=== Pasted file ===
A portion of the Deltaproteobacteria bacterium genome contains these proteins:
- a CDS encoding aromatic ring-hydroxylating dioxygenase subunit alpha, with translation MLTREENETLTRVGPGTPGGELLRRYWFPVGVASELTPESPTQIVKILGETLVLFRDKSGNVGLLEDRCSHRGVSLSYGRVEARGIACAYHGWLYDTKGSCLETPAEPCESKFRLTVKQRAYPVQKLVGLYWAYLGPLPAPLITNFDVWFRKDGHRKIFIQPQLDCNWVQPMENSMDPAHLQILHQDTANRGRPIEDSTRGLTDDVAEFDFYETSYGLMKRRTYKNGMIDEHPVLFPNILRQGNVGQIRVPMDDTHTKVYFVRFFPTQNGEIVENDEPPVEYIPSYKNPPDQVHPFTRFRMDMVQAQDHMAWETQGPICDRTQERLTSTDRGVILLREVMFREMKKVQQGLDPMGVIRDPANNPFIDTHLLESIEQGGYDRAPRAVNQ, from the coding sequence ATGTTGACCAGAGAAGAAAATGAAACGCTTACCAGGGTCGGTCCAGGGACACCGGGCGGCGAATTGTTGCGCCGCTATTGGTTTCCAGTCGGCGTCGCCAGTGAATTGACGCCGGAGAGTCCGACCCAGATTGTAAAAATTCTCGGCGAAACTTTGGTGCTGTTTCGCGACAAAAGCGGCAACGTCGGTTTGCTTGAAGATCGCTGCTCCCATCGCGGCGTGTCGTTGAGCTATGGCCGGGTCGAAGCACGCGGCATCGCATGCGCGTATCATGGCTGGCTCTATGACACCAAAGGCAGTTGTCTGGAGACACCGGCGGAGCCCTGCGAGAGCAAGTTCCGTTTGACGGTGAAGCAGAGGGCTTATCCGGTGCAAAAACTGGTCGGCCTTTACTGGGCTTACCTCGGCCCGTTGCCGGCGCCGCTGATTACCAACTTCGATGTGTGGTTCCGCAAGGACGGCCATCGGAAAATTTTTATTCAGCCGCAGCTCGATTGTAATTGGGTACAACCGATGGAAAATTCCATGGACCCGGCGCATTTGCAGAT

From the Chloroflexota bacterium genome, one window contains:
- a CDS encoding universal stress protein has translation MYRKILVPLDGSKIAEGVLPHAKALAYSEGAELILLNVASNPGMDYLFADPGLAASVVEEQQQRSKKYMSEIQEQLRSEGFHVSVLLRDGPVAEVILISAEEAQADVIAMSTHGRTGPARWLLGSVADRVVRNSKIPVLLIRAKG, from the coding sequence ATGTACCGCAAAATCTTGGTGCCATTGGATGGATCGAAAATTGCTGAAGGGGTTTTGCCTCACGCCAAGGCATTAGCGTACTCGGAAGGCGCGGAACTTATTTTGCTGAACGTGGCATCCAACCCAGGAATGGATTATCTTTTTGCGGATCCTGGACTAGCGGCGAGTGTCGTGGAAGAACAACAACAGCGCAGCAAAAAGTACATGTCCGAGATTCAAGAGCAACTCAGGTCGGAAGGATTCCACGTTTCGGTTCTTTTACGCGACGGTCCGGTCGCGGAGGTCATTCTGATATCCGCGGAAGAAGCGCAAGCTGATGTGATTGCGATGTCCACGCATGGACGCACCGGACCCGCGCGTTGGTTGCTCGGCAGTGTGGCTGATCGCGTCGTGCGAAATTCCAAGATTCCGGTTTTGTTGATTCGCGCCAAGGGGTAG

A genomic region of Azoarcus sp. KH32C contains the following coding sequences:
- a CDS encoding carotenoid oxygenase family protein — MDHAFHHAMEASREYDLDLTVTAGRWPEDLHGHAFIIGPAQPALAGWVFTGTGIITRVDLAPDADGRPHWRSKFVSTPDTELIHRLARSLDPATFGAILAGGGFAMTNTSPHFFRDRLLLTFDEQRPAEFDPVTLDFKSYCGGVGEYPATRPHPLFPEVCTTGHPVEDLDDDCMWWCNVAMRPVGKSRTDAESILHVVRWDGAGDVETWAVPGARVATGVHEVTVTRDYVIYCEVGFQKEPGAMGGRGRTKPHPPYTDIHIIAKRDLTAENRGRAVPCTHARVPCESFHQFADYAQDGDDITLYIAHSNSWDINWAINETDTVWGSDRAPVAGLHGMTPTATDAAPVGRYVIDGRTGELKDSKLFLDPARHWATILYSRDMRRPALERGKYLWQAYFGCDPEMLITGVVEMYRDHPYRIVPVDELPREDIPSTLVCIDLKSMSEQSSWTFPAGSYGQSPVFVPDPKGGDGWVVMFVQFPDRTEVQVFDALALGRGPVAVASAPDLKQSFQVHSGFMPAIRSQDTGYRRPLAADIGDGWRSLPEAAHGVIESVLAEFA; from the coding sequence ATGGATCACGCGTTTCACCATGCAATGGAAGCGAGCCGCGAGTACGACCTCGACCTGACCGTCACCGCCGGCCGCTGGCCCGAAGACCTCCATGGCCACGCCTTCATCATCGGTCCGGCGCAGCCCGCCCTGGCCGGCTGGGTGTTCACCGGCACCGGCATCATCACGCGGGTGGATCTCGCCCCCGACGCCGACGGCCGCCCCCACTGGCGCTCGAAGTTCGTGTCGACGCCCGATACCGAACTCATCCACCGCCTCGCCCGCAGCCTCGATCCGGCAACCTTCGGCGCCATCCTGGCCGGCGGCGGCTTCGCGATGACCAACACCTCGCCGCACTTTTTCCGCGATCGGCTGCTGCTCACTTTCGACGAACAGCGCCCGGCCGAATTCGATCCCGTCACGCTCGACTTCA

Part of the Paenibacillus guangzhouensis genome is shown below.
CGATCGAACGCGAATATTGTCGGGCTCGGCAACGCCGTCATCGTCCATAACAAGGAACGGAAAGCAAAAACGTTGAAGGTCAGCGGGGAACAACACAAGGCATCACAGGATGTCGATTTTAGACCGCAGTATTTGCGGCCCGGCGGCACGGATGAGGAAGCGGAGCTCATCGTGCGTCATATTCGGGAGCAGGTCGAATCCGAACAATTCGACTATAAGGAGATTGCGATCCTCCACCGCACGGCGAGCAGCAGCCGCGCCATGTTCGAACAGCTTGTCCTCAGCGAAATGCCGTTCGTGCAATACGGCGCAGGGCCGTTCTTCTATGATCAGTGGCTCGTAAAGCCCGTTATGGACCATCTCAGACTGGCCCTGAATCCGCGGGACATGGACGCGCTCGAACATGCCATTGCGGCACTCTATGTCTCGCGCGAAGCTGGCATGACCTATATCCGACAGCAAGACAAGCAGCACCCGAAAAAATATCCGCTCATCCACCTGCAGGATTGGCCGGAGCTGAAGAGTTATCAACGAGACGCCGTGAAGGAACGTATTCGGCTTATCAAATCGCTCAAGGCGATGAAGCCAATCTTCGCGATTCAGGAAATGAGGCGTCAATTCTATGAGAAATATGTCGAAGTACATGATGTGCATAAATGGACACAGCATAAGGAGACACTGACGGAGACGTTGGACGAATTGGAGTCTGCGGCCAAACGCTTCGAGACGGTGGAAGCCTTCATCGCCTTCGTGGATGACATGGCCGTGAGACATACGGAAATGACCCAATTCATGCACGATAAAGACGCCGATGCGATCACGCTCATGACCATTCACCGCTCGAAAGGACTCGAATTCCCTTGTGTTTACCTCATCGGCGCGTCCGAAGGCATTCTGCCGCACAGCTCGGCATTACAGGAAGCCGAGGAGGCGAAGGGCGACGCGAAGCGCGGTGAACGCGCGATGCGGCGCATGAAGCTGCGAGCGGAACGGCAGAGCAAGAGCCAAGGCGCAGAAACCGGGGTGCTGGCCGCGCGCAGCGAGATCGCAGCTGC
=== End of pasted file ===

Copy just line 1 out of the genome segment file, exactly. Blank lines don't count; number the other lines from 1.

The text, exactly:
A portion of the Deltaproteobacteria bacterium genome contains these proteins: